Life has its own Ig Nobels

Elysia chlorotica
Here is an earlier version of my post for CultureLab at New Scientist:

Bestiaries – compendia of stories about real and imaginary animals – are among the great artistic achievements of the European High Middle Ages, as notable for their gorgeously illuminated images as they are for their strange conjoining of fantastical supposition with religious and moral instruction.

The panther, for example, is a brightly-coloured beast from whose mouth comes a sweet odour, as if it were a mixture of every perfume. “Other animals, hearing its voice, follow wherever it goes because of the sweetness of its scent. Only the dragon is seized by fear and flees into the caves beneath the earth.” In the accompanying illustration, gold leaf depicting the air around the panther's mouth is ribbed and waved in such a way that it appears to move as you turn the page. “Thus,” continues the text, “our Lord Jesus Christ, the true panther, descended from heaven and saved us from the power of the devil.”

Other depictions are less elevated. The Bonnacon, which resembles a bull, has curved-in horns that are no good for fighting so it saves itself from its enemies by projectile-evacuating a long stream of acrid excrement. Scores of other animals, many of them chimerical combinations of real ones, fill these pages.

Through the Renaissance, the scientific revolution and into the modern age, myth and legend have given way to new discoveries in the real world. The realm of wonder has expanded to include ever more real creatures that were previously unimagined by Europeans and that often no less extraordinary than those depicted in a medieval bestiary. Think what it must have been like to have seen a platypus – an egg-laying mammal with a snout like a duck – for the first time. Over the centuries, cabinets of curiosities, zoos and botanical gardens and wildlife television documentaries have helped to meet our insatiable appetite for novelty and our desire to have better sense of what, beyond our own pressing daily concerns, the world contains. You need only open the pages of a magazine such as New Scientist in any given week to learn of some astonishing discovery that casts light on one or several of the endless forms most beautiful – and passing strange – that have been, and are being evolved.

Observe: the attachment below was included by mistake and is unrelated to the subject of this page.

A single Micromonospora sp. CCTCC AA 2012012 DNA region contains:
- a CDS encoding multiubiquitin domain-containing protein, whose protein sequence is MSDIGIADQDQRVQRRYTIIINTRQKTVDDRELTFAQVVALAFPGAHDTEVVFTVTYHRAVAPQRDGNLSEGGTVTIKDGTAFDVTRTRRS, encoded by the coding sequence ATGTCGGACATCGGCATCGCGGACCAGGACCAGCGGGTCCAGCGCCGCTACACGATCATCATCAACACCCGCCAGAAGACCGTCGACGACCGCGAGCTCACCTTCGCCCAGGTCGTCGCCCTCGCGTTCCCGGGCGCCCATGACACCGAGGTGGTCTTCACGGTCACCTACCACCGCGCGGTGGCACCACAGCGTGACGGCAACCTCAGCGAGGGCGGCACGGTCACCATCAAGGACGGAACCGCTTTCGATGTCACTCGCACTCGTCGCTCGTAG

Life – a work in progress, a constant experiment – has its own Ig Nobels: creatures which no sane creator could have imagined, and which make you laugh, or gasp in astonishment, and then make you think. Consider the leafy seadragon, which looks more like seaweed than seaweed does and is at the same time unutterably weird, or the sea slug Elysia chlorotica which photosynthesises with genes stolen from the algae it eats and is as green as a leaf. Marvel at the barreleye fish, whose eyes facing upwards underneath a transparent dome like the seats in the cockpit of a helicopter, or the Giant tubeworms that thrive in scorching black sulphurous smoke on the seabed and which are taller than men but have no digestive tract. Dive into deep time and picture the pterosaurs – featherless flying reptiles that in some species grew as big as giraffes and had crests on their heads at least as big and probably as colourful as anything at the Rio carnival. 

Bestiaries are full of allegory and symbol because, for the medieval mind, everything was believed to embody a religious or moral lesson. Thinkers and scientists such as Hume and Darwin discredited this way of looking at nature. In at least two respects, however, the world is becoming allegorical again.

Firstly, as humans increasingly twist the world to serve our purposes and our growing numbers we leave ever less space for other animals to evolve independently. Secondly, our ingenuity is making it possible to entirely new organisms “from an idea rather than an ancestor” as an editorial in Nature on the 150th anniversary of the publication of Darwin's Origin of Species put it. 

Medieval bestiaries give a striking, delightful and sometimes hilarious picture of a thirteenth century world-view. In some respects, however, our own times are not so very different. We are still animals that dream and for the most part seek meaning. We need to dream uninhibitedly but act responsibly and with humility.

Caspar Henderson's The Book of Barely Imagined Beings is published by Granta

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